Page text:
The records were put online at 7:30 p.m. The thousands of field reports, cables and interview summaries from dozens of FBI, CIA and congressional investigators reveal the minutiae of a chase for information that spanned decades and co





Want to see the ‘secret’ JFK assassination records? Here’s how

Written by Robert Smith × November 20, 2019

If you’ve ever wanted all of the hidden details surrounding the assassination of JFK 54 years ago, just make sure your internet connection is fast when more files finally see the light of day Thursday.

The release by The National Archives and Records Administration consists of 3,810 documents, including 441 formerly withheld in full and 3,369 documents formerly released but with portions redacted.

To get your hands on the files first you’ll have to go to the . Depending on the speed of your internet connection the download could

















 Criminal enterprise called the FBI is probing if Jeffrey Epstein’s death was the result of a ‘criminal enterprise,’ prisons chief says








The FBI likely ran nearly half the child porn sites on the dark web in 2016


by BRYAN CLARK — Nov 11, 2016











Don't Mess With Roy Cohn

Roy Cohn was once the most feared lawyer in New York City. A ruthless master of dirty tricks, he smeared the reputations of his political enemies, helped send the Rosenbergs to the electric chair, and had more than one Mafia don on speed dial. But his most enduring legacy is Donald Trump, whom he took under his wing in the 1970s. In Ken Auletta's 1978 Esquire profile, we meet the man who tutored the president in the dark arts of gossip, power, and politics.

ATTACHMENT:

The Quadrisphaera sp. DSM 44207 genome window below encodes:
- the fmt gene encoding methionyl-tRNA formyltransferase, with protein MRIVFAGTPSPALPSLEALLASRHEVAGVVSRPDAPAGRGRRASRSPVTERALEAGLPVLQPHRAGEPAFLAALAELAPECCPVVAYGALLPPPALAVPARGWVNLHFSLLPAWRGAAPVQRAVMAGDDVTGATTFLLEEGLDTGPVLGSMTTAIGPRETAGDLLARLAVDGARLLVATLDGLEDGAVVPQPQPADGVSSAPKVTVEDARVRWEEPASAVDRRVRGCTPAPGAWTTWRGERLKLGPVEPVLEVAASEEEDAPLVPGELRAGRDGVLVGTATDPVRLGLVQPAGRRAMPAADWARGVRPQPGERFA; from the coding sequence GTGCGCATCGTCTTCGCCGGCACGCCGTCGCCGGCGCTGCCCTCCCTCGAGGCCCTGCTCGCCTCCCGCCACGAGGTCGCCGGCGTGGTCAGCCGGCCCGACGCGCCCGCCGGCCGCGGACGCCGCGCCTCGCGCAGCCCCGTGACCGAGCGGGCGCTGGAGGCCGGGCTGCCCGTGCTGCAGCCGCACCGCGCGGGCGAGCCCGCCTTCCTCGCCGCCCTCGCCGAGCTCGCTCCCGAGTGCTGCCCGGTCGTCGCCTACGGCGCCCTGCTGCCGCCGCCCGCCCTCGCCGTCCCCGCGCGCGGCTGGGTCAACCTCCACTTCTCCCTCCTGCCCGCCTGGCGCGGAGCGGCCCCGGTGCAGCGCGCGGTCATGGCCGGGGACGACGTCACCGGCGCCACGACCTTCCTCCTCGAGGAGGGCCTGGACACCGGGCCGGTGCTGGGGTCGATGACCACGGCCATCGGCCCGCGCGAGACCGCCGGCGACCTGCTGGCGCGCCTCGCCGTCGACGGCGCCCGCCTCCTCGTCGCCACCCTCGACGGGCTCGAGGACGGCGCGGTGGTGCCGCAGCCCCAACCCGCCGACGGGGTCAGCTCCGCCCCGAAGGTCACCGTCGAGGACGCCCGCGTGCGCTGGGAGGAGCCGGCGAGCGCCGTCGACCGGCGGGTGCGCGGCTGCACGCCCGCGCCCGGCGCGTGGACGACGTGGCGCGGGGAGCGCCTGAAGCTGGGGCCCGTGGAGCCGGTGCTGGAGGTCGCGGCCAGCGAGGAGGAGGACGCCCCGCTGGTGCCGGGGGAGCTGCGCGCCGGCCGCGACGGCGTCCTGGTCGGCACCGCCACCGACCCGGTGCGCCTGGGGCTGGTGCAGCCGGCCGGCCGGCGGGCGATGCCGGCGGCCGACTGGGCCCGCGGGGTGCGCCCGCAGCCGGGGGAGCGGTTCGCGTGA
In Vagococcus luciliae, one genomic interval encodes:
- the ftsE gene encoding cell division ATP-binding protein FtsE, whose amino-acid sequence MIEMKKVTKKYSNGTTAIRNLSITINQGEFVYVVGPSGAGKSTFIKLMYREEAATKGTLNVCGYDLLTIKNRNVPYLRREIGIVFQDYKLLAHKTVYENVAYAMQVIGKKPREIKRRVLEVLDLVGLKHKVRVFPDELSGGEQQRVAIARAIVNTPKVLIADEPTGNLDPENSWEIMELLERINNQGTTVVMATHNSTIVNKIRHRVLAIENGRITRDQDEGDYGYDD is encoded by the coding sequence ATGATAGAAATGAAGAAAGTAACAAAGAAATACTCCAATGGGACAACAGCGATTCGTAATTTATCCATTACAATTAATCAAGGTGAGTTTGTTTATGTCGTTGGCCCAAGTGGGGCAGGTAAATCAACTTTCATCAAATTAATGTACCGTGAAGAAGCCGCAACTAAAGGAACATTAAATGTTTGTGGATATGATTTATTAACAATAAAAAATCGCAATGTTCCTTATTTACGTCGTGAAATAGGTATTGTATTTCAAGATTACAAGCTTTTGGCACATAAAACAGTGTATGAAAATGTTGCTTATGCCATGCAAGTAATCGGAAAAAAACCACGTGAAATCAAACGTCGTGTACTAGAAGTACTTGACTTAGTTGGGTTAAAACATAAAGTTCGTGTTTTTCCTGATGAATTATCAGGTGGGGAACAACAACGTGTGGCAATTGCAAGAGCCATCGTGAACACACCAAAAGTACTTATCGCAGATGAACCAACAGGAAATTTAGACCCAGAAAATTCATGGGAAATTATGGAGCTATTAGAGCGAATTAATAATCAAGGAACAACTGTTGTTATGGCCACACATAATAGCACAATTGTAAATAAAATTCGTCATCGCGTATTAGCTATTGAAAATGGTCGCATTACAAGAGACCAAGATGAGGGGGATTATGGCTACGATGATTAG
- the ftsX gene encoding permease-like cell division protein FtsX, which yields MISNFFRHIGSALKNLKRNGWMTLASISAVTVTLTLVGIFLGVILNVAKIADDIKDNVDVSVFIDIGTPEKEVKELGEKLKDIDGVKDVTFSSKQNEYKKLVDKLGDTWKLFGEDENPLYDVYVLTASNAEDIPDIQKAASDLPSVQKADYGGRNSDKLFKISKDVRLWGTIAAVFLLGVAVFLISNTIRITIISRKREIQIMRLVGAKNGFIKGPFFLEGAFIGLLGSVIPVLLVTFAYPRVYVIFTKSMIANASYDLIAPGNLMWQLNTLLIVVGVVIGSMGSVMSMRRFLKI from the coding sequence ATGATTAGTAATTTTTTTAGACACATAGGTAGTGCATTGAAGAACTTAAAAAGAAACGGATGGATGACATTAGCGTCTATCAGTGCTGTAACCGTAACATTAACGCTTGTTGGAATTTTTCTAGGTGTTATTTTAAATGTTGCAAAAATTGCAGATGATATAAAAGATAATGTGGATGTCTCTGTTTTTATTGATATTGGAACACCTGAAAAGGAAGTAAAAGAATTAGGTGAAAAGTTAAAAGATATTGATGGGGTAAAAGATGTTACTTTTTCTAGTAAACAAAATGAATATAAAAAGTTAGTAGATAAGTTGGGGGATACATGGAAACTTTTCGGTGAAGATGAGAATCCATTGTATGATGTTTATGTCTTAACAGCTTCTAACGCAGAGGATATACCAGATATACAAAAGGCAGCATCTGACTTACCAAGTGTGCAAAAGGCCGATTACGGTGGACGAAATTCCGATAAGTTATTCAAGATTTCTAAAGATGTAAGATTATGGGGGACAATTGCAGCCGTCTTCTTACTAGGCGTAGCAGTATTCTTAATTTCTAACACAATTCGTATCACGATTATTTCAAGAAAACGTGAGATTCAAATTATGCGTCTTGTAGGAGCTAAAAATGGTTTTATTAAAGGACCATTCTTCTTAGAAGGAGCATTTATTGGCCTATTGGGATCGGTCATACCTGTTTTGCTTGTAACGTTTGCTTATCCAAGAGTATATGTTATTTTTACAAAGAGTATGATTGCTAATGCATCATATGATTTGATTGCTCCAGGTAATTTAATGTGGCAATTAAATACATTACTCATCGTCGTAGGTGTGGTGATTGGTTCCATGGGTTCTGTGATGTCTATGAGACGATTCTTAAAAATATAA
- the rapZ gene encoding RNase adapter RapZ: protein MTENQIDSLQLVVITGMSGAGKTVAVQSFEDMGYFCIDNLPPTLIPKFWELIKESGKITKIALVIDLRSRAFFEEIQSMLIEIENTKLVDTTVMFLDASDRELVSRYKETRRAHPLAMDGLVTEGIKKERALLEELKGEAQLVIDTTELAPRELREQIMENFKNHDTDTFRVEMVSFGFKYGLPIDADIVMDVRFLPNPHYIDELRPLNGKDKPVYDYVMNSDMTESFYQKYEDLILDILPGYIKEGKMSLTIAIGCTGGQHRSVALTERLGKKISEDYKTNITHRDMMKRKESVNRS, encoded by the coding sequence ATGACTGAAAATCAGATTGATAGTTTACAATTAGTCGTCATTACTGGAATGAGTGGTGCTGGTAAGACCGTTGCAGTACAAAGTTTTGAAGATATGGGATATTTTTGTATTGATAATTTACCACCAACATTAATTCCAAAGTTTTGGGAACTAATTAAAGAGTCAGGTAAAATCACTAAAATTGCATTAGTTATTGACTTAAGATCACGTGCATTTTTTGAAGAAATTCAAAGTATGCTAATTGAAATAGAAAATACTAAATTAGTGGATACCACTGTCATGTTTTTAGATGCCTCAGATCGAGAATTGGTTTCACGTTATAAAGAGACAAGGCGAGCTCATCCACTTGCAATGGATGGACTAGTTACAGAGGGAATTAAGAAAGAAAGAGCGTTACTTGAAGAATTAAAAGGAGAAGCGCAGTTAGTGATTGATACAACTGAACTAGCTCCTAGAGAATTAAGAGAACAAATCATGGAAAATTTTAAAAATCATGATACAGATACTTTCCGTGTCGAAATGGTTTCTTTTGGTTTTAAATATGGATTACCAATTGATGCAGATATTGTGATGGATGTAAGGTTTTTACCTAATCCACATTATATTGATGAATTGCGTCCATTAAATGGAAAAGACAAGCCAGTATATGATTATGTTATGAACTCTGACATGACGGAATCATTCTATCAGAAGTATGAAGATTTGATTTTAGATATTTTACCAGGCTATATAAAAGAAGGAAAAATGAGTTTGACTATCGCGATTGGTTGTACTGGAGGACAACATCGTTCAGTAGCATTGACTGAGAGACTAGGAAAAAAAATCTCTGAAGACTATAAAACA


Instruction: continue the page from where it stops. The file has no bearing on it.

For twenty years, Roy exchanged Christmas gifts with FBI director J. Edgar Hoover. Bernard Baruch testified as a character witness at his first trial. Gossip columnists Walter Winchell and Leonard Lyons, who did not speak to each other, showered Roy with praise, as did George Sokolsky.





Former special agents who once served their country in the fight against mobsters, terrorists and fraudsters often have second careers in the security or investigation departments of big companies and law firms.


However, jumping into the private sector is not without its pitfalls for one-time G-men.  As much as they are prized assets by corporate America for their training, experience and contacts, the good reputation of these former agents also can be cynically exploited by employers with sharp practices or shady reputations as a cover to deflect any suspicion into wrongdoing.


For example, Assistant Director Louis Nichols -- J. Edgar's No. 2 man -- left the FBI in 1957, and took a plum job making $100,000 a year at Schenley Industries which mob lackey Roy Cohn allegedly secured for him, and Louis Rosensteil, the company's president, was suspected of ties to Genovese mobsters Meyer Lansky and Frank Costello.  And former special agent H. Paul Rico left the Boston field office in 1975 to become security head at World Jai Alai, and then was indicted for his alleged role in a 1981 murder as a tool of Winter Hill boss Whitey Bulger although Rico died in 2004 before the charge against him was resolved.